$k$ indexes or distinguishes the different states inside the crystal, whereas $n$ numbers the level of excitation. Remember, the excitations are quantized. So each time the excitation is increased by 1 quantum (i.e. 1 phonon) the energy increases by $\hbar\omega_x$. $x$ here specifies the oscillator in which the excitation takes place, which could be any oscillator of the many different ones. Increasing the level of excitation means increasing the number of phonons. Increasing the level of (boson) excitation can happen in the same oscillator or different oscillators.

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    $\begingroup$ What a fantastic explanation! $\endgroup$
    – DamyHao
    Jan 17 at 10:36
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Why is each phonon occupying an eigenstate with a different $n$ number?

No, it's not each phonon that occupies that eigenstate. It's $n$ phonons of the same mode with frequency $\omega$ that occupy this state. It's a single state with $n$ phonons. Add one more phonon, and you increase $n$ by $1$. Remove a phonon, and you decrease $n$ by $1$. The $n$ variable counts the phonons.

The eigenstates being described are the so called number states—the states with a definite number of phonons. There can be superpositions of them, like $(|n=3\rangle+|n=4\rangle)/\sqrt2$, so you can get states with indefinite number of phonons. A useful example of such non-number state is coherent state.

Also note that all this discussion only touches one single mode of the phonon field. More realistic situations, like e.g. wave packets, are described by states where multiple modes are excited. But each of these modes still behaves as your textbook describes.

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The phonons in the same mode occupy the same eigenstate, whereas $n$ number refers to the collection of phonons, i.e., their total energy. That is, for any $n$ (non-interacting) bosons occupying the same state of energy $E_0$, their total energy will be $nE_0$.

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    $\begingroup$ So the eigenstate is not defined by n? $\endgroup$
    – DamyHao
    Jan 17 at 8:55
  • $\begingroup$ Aigenstate of a single photon or eigenstate of a system of photons? $\endgroup$ Jan 17 at 8:58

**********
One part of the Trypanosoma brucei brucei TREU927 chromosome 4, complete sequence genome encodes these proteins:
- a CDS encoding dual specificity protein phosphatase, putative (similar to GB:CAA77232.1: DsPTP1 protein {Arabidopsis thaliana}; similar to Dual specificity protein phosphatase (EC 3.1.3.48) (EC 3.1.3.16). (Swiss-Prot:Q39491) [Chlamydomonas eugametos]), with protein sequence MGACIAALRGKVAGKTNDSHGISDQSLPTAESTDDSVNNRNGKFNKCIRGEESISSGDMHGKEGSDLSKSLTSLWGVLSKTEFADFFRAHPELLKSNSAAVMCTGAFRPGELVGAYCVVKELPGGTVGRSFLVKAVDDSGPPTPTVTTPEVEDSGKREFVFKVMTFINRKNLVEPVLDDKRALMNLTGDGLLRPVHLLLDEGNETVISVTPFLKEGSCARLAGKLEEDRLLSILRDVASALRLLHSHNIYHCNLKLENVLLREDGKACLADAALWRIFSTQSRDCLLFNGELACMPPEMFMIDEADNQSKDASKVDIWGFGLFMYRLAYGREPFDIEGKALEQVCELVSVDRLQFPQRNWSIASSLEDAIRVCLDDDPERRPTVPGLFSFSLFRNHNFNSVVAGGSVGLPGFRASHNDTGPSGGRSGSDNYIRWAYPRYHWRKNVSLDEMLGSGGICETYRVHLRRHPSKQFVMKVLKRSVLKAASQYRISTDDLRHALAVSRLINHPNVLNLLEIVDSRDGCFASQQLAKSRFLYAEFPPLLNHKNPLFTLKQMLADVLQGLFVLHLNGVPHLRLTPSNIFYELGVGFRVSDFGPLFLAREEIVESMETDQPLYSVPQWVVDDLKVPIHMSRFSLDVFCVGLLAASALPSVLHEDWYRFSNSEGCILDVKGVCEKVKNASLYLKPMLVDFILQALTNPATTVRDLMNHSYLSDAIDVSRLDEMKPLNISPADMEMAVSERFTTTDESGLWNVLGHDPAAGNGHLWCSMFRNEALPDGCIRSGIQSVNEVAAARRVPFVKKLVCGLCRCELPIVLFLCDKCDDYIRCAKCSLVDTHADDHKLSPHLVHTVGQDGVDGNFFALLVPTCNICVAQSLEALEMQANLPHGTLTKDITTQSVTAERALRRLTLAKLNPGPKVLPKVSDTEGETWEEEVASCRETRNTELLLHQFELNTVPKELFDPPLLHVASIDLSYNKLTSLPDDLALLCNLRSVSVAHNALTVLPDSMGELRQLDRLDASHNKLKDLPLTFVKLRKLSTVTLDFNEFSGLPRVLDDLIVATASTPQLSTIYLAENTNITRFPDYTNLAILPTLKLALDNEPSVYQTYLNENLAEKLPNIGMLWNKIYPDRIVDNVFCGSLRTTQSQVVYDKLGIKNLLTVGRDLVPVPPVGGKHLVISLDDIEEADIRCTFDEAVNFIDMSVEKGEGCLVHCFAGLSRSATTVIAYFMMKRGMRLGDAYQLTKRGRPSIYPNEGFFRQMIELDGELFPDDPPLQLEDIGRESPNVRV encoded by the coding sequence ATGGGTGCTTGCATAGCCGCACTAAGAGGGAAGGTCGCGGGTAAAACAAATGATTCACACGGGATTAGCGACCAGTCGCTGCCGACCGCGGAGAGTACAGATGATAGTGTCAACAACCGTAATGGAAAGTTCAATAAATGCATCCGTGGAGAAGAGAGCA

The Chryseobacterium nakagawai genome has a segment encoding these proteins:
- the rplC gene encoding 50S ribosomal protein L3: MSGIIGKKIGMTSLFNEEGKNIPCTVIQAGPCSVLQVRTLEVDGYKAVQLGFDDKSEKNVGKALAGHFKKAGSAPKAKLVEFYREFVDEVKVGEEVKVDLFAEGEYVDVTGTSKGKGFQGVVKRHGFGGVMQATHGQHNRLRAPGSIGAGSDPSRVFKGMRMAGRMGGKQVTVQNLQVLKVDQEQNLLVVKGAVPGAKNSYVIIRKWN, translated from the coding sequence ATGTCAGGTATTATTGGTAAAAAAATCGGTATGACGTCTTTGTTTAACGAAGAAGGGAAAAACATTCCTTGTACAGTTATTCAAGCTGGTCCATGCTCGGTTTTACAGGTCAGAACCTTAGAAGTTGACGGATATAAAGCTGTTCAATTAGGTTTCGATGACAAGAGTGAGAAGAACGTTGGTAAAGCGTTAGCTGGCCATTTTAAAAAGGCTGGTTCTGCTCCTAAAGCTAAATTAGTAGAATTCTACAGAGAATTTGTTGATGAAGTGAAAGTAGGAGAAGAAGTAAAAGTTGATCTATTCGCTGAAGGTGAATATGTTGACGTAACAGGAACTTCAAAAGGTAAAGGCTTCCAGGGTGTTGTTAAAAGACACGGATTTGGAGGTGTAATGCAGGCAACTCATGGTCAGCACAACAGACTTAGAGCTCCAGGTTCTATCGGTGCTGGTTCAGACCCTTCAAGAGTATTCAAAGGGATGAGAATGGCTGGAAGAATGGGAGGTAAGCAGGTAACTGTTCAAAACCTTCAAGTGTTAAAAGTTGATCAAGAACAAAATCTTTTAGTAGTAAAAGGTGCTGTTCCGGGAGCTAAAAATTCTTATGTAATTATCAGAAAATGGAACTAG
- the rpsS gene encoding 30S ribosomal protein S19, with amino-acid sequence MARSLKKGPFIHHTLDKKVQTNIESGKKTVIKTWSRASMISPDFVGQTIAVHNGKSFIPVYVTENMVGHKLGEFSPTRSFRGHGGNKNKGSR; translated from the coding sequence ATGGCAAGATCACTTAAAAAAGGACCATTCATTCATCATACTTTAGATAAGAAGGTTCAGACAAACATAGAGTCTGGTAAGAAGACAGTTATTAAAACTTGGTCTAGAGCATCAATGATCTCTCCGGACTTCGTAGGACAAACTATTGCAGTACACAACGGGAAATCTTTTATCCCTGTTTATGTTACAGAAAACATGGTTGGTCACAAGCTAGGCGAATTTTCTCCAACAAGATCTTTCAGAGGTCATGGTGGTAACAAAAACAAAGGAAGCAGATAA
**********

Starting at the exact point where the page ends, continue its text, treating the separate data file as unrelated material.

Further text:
• $\begingroup$ Not photons. Phonons. $\endgroup$
    – joseph h
    Jan 17 at 8:58
  • $\begingroup$ @josephh it works in the same way for both. $\endgroup$ Jan 17 at 9:22
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    $\begingroup$ Right, but technically we are talking about phonons. $\endgroup$
    – joseph h
    Jan 17 at 9:40
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There is nothing there that states that each phonon (a boson) has to occupy an eigenstate with differing $n$.

You can create any number of identical excitations by continually applying the ladder operator. What is written above is simply stating that the system will have an energy given by $E_n=\hbar\omega\left(n+\frac{1}{2}\right)$ where each mode with frequency $\omega$ has $n$ phonons.

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    $\begingroup$ I have edited the reference to the book by adding the next paragraph. You can read that they add a phonon to a quantum mode by increasing their n number and thus changing the eigenstate. $\endgroup$
    – DamyHao
    Jan 17 at 8:48
  • $\begingroup$ Yes, but it still says nothing about "each phonon has a different n" In fact, it says the opposite: "we see that we can put many phonons in the same state" as one would expect for bosons. Cheers. $\endgroup$
    – joseph h
    Jan 17 at 8:57
  • $\begingroup$ It doesn't say that each phonon has a different n, but it says twice that you have to increase n for each phonon you add to the mode. This means that you are putting a phonon for each n, although you are not identifying each phonon with an n. $\endgroup$
    – DamyHao
    Jan 17 at 9:02